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SharonL

Sharon L

"My imagination has always topped anything a movie could come up with" 

 

-Darkfever by Karen Marie Moning

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The Diviners
Libba Bray
The Vampire Lestat (The Vampire Chronicles, #2)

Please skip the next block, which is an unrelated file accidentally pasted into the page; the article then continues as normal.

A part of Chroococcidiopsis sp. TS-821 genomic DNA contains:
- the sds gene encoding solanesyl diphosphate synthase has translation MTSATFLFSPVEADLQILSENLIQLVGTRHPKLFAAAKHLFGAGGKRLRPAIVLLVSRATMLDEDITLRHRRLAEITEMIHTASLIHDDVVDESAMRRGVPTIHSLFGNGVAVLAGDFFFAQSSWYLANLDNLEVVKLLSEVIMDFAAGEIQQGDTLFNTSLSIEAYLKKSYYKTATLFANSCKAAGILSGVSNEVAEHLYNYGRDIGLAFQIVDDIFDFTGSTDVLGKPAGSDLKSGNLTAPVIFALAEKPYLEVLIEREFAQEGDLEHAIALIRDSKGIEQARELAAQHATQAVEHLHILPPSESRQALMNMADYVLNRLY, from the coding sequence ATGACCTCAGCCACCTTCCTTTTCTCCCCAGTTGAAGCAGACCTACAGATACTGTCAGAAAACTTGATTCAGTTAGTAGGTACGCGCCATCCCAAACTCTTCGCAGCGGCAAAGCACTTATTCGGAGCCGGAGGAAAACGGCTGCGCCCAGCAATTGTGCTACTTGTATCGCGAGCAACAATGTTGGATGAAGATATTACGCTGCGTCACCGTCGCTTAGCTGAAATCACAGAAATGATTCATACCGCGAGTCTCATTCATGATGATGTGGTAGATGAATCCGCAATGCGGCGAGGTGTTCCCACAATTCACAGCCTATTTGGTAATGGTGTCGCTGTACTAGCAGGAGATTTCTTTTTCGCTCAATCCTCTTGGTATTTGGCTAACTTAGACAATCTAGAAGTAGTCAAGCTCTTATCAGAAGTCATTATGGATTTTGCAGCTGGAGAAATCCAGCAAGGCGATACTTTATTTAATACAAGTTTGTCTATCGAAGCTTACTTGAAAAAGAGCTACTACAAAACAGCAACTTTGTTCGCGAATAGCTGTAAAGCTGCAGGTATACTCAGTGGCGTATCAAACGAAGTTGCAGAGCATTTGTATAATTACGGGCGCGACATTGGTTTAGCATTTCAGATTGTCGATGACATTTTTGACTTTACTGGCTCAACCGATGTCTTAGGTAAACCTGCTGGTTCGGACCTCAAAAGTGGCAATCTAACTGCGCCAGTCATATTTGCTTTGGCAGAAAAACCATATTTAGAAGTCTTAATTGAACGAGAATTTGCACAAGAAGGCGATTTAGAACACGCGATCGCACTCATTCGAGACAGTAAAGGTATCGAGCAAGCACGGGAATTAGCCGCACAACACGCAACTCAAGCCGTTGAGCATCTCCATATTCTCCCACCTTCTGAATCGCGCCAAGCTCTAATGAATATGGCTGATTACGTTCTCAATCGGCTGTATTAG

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Survive - Alex Morel first let me apologise, i will start this review with ranting about all the things that annoyed me about this book. then i'll say what i loved about it. 3 stars because those things balance each other.What annoys me: it is VERY convinient to have your airplane crush on a stormy, snowy and deadly mountain with climbing gear and a proffesional(!) skiing and climbing instructor. really, IF you gonna do it, THAT'S the way to do it. but it doesn't feel realistic. and yes, i understand that the book tries to answer a much more important question about life and death, and yet, if you're doing, please, try to make me feel something. which leads me to the next problem- there were to many miracles happening. and the reason why you FEEL it so badly and it's annoying is the fact that, well, when you really want a miracle to happen all of sudden the book go- "No! that can't happen in real life. com'on! be realistic!" and i think, you pushed the limits so far, but all of sudden you can't anymore? even though that's THE PLACE to do it? also the book was incoherent at times (for example: one moment Jane talks about not seeing anything, or how everthying is covvered in rocks, and all of sudden it's trees all around). What i loved: the book is written in present tense, something required if we consider the sypnoses. the romance between Paul and Jane was sweet, and paul didn't feel like a girl. and Jane, well, she was honest with the reader but not with herself. as a result, the reader understands quite fast that Jane feels obliged to die- considering how her family from her father side tends to be suicidal, and as she's the only one left she feels like it's her turn- more then wanting to. and as the story progress she admitts it to herself. also, i really, really loved how Jane's mother lives in her memory- living the house exactly how it was when the father killed himself. the clothes in the closet, the study room left untouched, the pictures everywhere. Jane feels suffocated, and it's understandable. it touched me deeply. another thing that made me cry was when Jane talked about the day her father died. on that day she watched TV, she was so focused on the show that when he came and kissed her forehead she was mad at him, he was disturbing her. He apologised and went to his study room, a little while later he shoot himself. that scene reminded me something important, that we need to treasure our loved ones and the time we have with them. that we need to be watchful, so we'll know what they are going through. and also, it reminded me of a lesson i learned long ago; "we never know our last moment with some is the last, we tend to hope for more, for the future". i learned that lesson when i was ten and my grandmother died. which is why, that scene touched me deeply. even today, there are many things i want to share with her but i can't. My final judgement: with that tone, i think Morel did a nice job. some elements of the story were well developed emotionally, others weren't. i wanted to give it 4 stars, but i can't. why? because at the end of the day, it could have been much better. because after crying on the very first chapter i had high hopes of this book- and that's all they were, hopes. the story did not disappoint me. it's good, overall it's recommended. but that's all.